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What is meant by the rule of law

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What is meant by the rule of law? The rule of law maybe defined in brief as a doctrine that no individual, however powerful is above the law. In principle Rule of Law had a significant influence on attempts to restrain the arbitrary use of power by rulers and the growth of legally enforced Human Rights in many western countries. It is often used as a justification for separately legislative from judicial power, this can be clearly seen within the government structure of the UK. The Government in the UK is highly centralised and carried out within a written state - Government power is not confined by a written constitution or bill of rights. ...read more.


Hearn's inspiration for his idea lay in the constitution conflicts of the 17th century. King James I claimed royal authority over the law despite much acknowledged advice to the contrary. Dicey's own reasons about the existence of the rule of law depended in large part on the work of Blackstone, Coke and Austin. Dicey recognised the difficulty of resolving the operation of constitutional conventions and the compatibility of parliamentary sovereignty with the rule of law. Dicey believed in the rule of law and the use of conventions as essential mechanisms against abuse, especially of discretionary power. Conventions recognised public "morality" which self-limited the power of Parliament. In the absence of any formal doctrine of separation of powers or a written constitution limiting the powers of the executive within the state, the rule of law provided a convenient means to express concern over the uncontrolled powers of a newly enfranchised parliament. ...read more.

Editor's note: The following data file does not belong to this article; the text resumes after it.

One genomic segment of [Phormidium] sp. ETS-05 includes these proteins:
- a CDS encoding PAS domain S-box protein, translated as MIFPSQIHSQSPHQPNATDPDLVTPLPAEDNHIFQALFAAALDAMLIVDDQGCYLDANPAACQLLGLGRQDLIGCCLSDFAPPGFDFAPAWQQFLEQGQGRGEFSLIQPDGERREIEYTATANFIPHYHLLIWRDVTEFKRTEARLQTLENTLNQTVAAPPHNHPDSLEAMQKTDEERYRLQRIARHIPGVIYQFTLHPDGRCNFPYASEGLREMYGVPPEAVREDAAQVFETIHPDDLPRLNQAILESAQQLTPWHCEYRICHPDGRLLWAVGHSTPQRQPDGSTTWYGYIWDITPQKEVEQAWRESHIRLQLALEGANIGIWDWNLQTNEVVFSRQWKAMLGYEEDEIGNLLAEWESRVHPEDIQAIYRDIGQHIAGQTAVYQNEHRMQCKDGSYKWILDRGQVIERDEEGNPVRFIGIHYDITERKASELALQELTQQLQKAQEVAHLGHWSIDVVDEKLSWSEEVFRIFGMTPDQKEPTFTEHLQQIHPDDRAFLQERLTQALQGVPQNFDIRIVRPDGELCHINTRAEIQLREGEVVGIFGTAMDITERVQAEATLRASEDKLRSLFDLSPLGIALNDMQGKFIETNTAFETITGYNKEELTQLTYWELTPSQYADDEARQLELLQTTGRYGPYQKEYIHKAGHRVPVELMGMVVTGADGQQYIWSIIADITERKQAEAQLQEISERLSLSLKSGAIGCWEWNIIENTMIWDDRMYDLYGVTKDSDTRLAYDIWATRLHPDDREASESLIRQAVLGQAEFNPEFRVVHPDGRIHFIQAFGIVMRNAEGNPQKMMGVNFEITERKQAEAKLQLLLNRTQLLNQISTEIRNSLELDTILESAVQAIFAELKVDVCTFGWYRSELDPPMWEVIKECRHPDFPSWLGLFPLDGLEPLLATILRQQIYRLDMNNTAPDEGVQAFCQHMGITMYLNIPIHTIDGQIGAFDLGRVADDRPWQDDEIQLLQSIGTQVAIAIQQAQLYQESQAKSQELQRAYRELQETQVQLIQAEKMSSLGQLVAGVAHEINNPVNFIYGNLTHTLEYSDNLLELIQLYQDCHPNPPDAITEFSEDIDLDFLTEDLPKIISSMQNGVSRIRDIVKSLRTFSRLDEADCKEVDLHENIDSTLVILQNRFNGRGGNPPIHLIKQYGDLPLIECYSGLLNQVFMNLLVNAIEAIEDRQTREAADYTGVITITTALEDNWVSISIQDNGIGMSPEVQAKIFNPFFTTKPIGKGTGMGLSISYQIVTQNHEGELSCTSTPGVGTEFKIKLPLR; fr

Dicey in his studies gave three meanings for the rule of law to be considered as part of the constitution order of the UK. Primarily Dicey insisted on the predomination of ordinary law in that no man could be punished or lawfully interfered with by the authorities except for breach of law. In other words all government action must be authorised by law. Secondly, discretionary power however broadly based must not ba abused or used in an unrestricted way to circumvent the legislative authority of parliament. Again no man is above the law and everyone including parliament is subject to ordinary laws of the land. Thirdly Dicey believed that the enforcement of the principles of the rule of law was best achieved through ordinary courts and not as a part of a written constitution. ...read more.

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